For Jenn Abbott, finishing treatment for breast cancer is like a flying trapeze. Having received her “NED” (no evidence of disease), she is in mid-air, no longer holding on to the bar that represents the medical team that saved her life, while at the same time, not yet catching the second bar that represents the rest of her life after cancer. She is in limbo, facing post-traumatic stress disorder brought on by her cancer treatment which included five surgeries and a severe adverse reaction to chemotherapy that meant she had to stay in the hospital for two weeks. She feels PTSD after cancer treatment is real.
Details that she associates with chemotherapy, such as lentil stew, which she made the day before her first chemotherapy infusion, suddenly bring back vivid memories, as does the street outside of the subway stop where she heard those words that stung her ear: ‘The radiologist doesn’t like what he sees.” These types of memories trigger a landslide of other bad memories and often leave her in tears.
Another trigger is television shows that deal with interventions for people with drug and alcohol addictions. Jenn was prescribed heavy doses of hydromorphone for peripheral neuropathy, which caused severe shooting pains in her legs and left her unable to walk. She decided to discontinue the drug cold turkey, and suffered withdrawal symptoms such as shaking, sweating, and being unable to eat for five days.
This experience made her not want to take opioids for pain after surgery because she didn’t want to be an addict. A psychiatrist changed her mind, saying that she had a chemical dependence, not an addiction, and that she really needed to take opioids for pain after a mastectomy and DIEP flap reconstruction, and further surgeries to repair abdominal hernias that were complications from reconstruction.
Jenn, who lives in Toronto, says a Facebook group called Canada DIEP Flap Support group provided her with tremendous support and helped her with her reconstruction issues.
Jenn was diagnosed with Stage III hormone receptor positive breast cancer in 2015. She found a lump in her breast and went to her family doctor to have it checked. She referred her to St. Michael’s Hospital for a mammogram, for which she was told she would wait four weeks. That seemed too long, so she went to a private clinic and had a mammogram the next day, followed by an ultrasound the day after, and then a biopsy, which confirmed her diagnosis.
“I was devastated and scared,” says Jenn. “I surrendered to my medical team and did what they recommended. My husband and I didn’t challenge them.”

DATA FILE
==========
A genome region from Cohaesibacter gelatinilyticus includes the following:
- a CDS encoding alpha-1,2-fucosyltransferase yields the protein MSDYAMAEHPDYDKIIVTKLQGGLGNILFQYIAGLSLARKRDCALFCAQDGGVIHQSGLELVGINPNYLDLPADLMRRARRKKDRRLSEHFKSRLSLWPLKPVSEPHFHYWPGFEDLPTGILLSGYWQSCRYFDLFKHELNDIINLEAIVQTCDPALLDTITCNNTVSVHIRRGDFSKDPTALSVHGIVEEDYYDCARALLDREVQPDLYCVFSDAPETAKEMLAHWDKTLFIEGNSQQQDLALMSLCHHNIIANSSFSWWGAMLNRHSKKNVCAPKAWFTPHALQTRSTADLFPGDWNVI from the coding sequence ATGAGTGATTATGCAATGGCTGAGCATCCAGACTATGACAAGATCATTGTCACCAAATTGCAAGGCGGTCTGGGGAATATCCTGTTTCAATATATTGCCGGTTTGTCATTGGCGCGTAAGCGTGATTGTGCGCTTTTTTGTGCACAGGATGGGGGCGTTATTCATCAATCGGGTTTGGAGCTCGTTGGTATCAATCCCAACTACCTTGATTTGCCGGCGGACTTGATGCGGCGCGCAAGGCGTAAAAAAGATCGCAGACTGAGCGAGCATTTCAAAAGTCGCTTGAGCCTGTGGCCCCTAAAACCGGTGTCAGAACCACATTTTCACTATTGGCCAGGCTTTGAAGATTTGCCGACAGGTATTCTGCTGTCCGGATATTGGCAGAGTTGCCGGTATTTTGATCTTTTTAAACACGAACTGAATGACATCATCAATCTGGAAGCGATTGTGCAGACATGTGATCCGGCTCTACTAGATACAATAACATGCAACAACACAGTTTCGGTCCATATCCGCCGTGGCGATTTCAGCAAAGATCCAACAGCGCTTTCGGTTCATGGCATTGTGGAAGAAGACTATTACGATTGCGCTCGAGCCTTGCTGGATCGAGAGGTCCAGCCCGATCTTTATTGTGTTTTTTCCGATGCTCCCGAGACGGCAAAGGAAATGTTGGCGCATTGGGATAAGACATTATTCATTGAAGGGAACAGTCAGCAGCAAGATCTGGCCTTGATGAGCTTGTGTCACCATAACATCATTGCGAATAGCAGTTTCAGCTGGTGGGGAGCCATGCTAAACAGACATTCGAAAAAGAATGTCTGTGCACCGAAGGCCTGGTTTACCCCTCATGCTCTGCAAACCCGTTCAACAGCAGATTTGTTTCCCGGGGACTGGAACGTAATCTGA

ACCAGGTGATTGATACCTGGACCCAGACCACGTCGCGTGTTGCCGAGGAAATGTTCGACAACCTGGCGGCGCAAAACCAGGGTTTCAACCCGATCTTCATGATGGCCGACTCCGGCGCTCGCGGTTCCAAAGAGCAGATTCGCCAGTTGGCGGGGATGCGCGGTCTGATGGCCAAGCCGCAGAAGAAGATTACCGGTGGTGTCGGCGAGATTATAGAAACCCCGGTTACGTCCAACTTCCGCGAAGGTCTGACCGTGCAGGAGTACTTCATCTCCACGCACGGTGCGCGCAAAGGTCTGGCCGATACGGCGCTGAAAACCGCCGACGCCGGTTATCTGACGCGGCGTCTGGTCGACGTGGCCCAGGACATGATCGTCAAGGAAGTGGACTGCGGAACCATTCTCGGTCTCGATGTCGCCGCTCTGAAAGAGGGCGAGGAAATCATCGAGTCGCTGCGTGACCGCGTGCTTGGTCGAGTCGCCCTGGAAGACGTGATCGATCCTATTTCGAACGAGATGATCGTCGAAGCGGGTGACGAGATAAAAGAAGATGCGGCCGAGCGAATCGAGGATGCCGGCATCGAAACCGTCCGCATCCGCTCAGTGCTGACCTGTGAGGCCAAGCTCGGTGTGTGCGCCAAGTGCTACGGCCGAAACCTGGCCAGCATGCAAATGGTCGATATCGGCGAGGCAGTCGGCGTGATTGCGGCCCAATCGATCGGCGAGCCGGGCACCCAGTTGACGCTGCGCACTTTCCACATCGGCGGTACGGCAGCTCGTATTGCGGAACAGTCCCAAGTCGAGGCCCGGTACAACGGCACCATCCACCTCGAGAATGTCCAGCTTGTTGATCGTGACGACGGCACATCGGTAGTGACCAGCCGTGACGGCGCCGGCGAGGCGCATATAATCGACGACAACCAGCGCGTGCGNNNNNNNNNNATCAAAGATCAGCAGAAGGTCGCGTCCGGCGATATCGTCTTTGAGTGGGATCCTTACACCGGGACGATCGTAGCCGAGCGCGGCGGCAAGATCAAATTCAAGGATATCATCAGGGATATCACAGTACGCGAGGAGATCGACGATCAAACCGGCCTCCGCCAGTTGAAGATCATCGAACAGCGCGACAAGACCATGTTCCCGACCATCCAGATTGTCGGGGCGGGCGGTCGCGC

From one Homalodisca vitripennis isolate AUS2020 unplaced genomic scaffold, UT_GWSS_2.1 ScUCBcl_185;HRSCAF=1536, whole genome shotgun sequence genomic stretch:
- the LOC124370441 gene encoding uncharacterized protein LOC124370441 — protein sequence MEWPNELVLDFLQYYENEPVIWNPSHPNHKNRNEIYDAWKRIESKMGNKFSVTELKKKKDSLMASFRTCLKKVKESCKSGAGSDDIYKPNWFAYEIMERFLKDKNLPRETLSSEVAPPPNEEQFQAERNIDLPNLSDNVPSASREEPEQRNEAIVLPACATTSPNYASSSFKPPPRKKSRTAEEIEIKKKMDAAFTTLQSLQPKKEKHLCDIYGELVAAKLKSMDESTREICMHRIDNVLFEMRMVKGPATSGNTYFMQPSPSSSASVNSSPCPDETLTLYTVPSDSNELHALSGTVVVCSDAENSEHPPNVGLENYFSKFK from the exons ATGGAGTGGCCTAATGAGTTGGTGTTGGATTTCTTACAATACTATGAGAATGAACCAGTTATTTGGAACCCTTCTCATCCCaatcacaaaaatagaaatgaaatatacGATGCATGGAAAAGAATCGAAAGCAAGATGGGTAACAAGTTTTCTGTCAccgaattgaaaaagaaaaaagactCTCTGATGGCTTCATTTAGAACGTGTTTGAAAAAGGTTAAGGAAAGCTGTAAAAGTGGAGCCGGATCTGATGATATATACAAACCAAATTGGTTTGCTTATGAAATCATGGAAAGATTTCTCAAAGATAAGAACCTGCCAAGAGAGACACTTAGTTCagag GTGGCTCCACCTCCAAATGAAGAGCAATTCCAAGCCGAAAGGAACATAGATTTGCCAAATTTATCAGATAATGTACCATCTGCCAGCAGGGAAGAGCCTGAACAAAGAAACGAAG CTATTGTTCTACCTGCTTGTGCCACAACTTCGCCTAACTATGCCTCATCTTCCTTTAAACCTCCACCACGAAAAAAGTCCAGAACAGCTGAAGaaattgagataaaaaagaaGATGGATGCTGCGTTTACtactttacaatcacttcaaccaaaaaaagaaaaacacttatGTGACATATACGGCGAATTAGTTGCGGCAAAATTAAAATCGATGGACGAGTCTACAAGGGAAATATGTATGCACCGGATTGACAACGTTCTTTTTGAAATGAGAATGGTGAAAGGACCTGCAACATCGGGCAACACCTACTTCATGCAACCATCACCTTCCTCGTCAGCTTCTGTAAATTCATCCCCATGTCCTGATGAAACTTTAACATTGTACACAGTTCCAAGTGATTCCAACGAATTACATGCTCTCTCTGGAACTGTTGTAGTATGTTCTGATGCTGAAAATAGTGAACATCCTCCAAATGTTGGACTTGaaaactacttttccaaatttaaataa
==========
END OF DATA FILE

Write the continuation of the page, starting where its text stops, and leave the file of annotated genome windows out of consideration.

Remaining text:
Jenn is grateful to her friends and family members who supported her during treatment. She says she finds it difficult to accept help, but one friend told her that her cancer affects not just her but everyone around her, and they all have a need to participate in helping her and her family through such activities as driving her to appointments or bringing dinner.
Even so, Jenn hesitated to burden her husband or friends with her troubles. “Nobody knows the depths of what I went through. I kept a lot to myself and I cried my tears alone. I would cry in the bathroom with the door closed. It’s my own personal jail,” she says. It’s what she felt she had to do to help her children and husband through this difficult time.
One of her burdens is the side effects from hormone therapy: joint and bone pain, a weight gain of 30 pounds, ongoing hair loss, and the risk of osteoporosis. She has tried three different drugs and all have the same side effects. Her oncologist has told her that she is too young and her cancer is too aggressive for her not to take hormone therapy, and so she is resigned to taking the drug for 10 years.
Because she was only 45 when she was diagnosed with cancer and because her cancer was Stage III, Jenn’s risk of recurrence is higher than average. “It’s definitely scary. I try not to think about it because it bothers me,” she says. “I’m trying not to let cancer define me.”
For the future, Jenn continues to put cancer behind her and focus on taking care of her husband and children, ages 14 and 16. During treatment, she took one year off from her volunteer work at the Hospital for Sick Children, where she is on the Women’s Auxiliary Volunteers Board of Directors and works on the hospital’s Bravery Beads program.
She has recently joined the Eat to the Beat committee which raises funds for cancer research and support programs. For the past two years, she has been a “show-er” in the Show and Tell Lounge at Toronto’s BRA Day (Breast Reconstruction Awareness Day.) The Show and Tell Lounge is a place where women can actually see what breast reconstruction can achieve in a safe and comfortable environment. Jenn feels it is very important to provide support and encouragement to women who are going through the challenges of cancer treatment.
Jenn has high praise for the Canadian health care system. She says her care at Princess Margaret Hospital, the Toronto General Hospital, and Mount Sinai Hospital, was “outstanding.” She has no patience for people who complain about having to wait to see the doctor. “There’s a reason why we have to wait. They’re busy saving people’s lives,” she says.